Our Experiences Make Us Who We Are

Sebastian Seung, Professor of Computational Neuroscience at MIT, coined a term and wrote a book on the connectome. He is in the process of using the technology of the MRI to map the brain, which has millions of more connections than a person’s genome has letters.

His research has led to a novel idea, your personal identity is encoded in the pattern of connections between your neurons – in short, the sum of all the experiences you have had up to this very millisecond makes you who you are. He calls this the connectome.

Even more profoundly, the relationships we have with others – our families, colleagues, teachers, fellow believers, and even the barista at Starbucks, creates the experiences that form our identity.

Taken this a step further, in our digital world, these relationships even extend to our relationships to cultural leaders like sports stars, TV personalities, politicians, and musicians.  Witness the out pouring of grief over the death of Prince, who at 57 died well before his time.  People flocked to his home and left flowers.  Cities lit up buildings and bridges in the color purple.  Saturday Night Live dedicated its whole show to showing highlights of Prince’s performances as Jimmy Fallon hosted the tribute.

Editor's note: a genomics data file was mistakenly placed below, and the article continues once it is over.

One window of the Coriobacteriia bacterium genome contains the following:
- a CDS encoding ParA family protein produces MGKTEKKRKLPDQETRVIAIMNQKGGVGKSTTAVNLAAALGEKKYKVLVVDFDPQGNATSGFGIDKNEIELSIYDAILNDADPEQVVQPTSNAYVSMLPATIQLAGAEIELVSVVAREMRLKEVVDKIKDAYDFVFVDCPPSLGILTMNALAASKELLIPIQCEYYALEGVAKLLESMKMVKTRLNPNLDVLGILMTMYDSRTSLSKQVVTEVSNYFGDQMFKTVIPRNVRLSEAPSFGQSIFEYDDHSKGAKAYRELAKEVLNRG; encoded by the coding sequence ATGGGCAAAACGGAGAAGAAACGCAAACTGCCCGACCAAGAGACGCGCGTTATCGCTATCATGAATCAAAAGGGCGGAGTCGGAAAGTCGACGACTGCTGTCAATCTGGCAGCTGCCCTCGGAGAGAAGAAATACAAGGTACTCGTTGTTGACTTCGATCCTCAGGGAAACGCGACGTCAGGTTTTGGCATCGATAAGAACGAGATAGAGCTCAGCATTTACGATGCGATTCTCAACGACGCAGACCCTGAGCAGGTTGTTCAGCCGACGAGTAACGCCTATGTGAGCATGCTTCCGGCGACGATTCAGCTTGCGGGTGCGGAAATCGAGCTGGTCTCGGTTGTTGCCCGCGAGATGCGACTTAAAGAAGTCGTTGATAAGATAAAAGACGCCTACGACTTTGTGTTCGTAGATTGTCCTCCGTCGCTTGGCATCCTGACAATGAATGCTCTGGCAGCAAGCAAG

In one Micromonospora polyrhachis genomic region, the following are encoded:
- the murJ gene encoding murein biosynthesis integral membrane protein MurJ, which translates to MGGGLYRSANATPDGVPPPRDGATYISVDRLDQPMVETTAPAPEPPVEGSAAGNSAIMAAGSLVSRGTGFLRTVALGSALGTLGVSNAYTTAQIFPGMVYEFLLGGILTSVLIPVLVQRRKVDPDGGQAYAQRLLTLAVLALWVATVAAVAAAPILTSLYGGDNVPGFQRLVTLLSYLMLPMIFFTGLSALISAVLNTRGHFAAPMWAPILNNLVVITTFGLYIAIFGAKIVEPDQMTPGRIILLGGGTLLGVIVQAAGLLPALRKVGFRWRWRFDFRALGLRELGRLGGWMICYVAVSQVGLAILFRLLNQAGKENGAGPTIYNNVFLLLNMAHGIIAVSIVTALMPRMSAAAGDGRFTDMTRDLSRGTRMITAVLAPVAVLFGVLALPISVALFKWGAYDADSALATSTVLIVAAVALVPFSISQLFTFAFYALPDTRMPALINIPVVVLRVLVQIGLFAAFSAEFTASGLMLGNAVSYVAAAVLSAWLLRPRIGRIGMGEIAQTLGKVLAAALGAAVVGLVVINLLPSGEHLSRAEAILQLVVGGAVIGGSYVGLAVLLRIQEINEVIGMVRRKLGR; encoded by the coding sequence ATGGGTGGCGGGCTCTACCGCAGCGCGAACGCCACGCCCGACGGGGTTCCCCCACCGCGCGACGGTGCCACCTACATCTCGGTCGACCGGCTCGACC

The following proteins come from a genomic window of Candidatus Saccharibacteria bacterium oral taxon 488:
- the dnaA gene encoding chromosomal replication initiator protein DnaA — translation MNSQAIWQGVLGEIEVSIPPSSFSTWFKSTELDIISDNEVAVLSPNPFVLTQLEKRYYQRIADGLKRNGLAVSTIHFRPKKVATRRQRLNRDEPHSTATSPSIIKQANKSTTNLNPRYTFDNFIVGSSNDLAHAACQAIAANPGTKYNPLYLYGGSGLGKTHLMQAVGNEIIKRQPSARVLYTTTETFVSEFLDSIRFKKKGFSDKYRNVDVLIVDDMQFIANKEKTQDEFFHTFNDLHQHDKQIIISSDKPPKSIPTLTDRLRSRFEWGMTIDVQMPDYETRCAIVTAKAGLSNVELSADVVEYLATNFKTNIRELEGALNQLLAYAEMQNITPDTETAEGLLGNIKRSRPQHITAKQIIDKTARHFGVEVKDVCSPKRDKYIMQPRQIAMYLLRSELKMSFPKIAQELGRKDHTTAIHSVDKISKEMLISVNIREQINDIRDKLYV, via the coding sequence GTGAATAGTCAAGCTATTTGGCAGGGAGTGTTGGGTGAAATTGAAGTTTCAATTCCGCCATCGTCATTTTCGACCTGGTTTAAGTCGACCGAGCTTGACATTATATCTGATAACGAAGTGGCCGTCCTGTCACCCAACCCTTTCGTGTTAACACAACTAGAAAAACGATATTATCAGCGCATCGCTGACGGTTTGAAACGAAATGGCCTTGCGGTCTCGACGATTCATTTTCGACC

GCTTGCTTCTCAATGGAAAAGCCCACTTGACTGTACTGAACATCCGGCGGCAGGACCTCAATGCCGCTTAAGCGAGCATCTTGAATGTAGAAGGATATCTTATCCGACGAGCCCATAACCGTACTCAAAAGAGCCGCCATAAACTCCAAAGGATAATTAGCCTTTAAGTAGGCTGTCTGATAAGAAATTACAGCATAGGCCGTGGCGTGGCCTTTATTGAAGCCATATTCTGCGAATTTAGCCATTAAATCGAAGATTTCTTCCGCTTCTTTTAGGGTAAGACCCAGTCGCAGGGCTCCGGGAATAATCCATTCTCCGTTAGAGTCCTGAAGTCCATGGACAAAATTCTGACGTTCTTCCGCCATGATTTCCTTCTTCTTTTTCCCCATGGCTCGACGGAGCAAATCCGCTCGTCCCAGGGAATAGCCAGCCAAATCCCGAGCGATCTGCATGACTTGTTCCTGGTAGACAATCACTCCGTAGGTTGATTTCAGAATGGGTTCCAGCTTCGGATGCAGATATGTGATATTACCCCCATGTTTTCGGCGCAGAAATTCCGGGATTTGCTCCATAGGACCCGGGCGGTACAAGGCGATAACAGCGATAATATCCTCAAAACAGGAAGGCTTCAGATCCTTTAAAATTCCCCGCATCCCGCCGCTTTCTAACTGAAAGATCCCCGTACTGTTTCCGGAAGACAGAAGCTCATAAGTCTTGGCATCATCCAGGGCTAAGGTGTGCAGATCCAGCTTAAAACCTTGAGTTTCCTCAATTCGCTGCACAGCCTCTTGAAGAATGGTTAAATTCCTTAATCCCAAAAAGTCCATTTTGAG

Why are we so deeply moved by the loss of people to who we have never met?  Because through the experiences of listening to their music, or rooting for them to win a game, or voting for them, or following their tweets, our brains have incorporated these experiences into our very being.

Morgan Freeman’s new series on National Geographic on The Story of God explored the topic of “Who is God?” in the third episode of the series.  In one scene he takes an MRI to see if there is an evidence of God’s influence in his brain. Dr. Andy Newberg uses MRIs to see if the brain changes as a result of prayer.  After asking Freeman to meditate on God, Newberg took a scan of his brain and showed the printout to Freeman.  He pointed to before and after pictures, which showed parts of his brain lighting up after Freeman had focused on the divine.  Newberg has done this test with many people of different faiths and found similar results.  The only group that does not have this kind of result are people who have no faith – after they focus their brains, no change happens.

Newberg is convinced that his results show how the brain is affected by faith, in effect, the neurons in our brains are shaped by our faith in God.

Of course to people of faith, this should come as no surprise.  Psalm 1 says happiness is tied to what we focus on.  Those whose “delight is in the law of the Lord, and on his law they meditate day and night” are like “trees planted by stream of water, which yield their fruit in its season, and their leaves do not wither. In all that they do, they prosper.”

The connectome, the sum of all you are up to this moment, is deeply influenced by how you focus your time and the nature of your relationships.  These relationships, even if they are virtual, form your identity. The lesson is clear – how you spend your time and the ways you connect with others forms your very being – it makes you who you are.

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